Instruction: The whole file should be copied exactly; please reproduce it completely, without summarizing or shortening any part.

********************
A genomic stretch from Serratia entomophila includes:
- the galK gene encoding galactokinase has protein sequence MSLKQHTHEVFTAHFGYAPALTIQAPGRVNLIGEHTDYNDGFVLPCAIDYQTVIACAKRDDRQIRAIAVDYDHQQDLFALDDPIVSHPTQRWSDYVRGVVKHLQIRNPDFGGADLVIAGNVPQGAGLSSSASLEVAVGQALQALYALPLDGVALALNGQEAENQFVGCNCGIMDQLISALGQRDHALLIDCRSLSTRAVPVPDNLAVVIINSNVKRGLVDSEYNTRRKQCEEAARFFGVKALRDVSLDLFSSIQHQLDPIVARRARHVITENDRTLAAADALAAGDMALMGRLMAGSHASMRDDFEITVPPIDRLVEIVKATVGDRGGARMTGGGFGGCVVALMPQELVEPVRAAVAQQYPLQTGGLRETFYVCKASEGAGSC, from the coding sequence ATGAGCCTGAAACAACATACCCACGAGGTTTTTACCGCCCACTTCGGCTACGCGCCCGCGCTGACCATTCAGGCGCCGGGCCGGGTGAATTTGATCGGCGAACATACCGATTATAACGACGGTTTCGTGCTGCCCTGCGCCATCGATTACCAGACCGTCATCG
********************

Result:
A genomic stretch from Serratia entomophila includes:
- the galK gene encoding galactokinase has protein sequence MSLKQHTHEVFTAHFGYAPALTIQAPGRVNLIGEHTDYNDGFVLPCAIDYQTVIACAKRDDRQIRAIAVDYDHQQDLFALDDPIVSHPTQRWSDYVRGVVKHLQIRNPDFGGADLVIAGNVPQGAGLSSSASLEVAVGQALQALYALPLDGVALALNGQEAENQFVGCNCGIMDQLISALGQRDHALLIDCRSLSTRAVPVPDNLAVVIINSNVKRGLVDSEYNTRRKQCEEAARFFGVKALRDVSLDLFSSIQHQLDPIVARRARHVITENDRTLAAADALAAGDMALMGRLMAGSHASMRDDFEITVPPIDRLVEIVKATVGDRGGARMTGGGFGGCVVALMPQELVEPVRAAVAQQYPLQTGGLRETFYVCKASEGAGSC, from the coding sequence ATGAGCCTGAAACAACATACCCACGAGGTTTTTACCGCCCACTTCGGCTACGCGCCCGCGCTGACCATTCAGGCGCCGGGCCGGGTGAATTTGATCGGCGAACATACCGATTATAACGACGGTTTCGTGCTGCCCTGCGCCATCGATTACCAGACCGTCATCG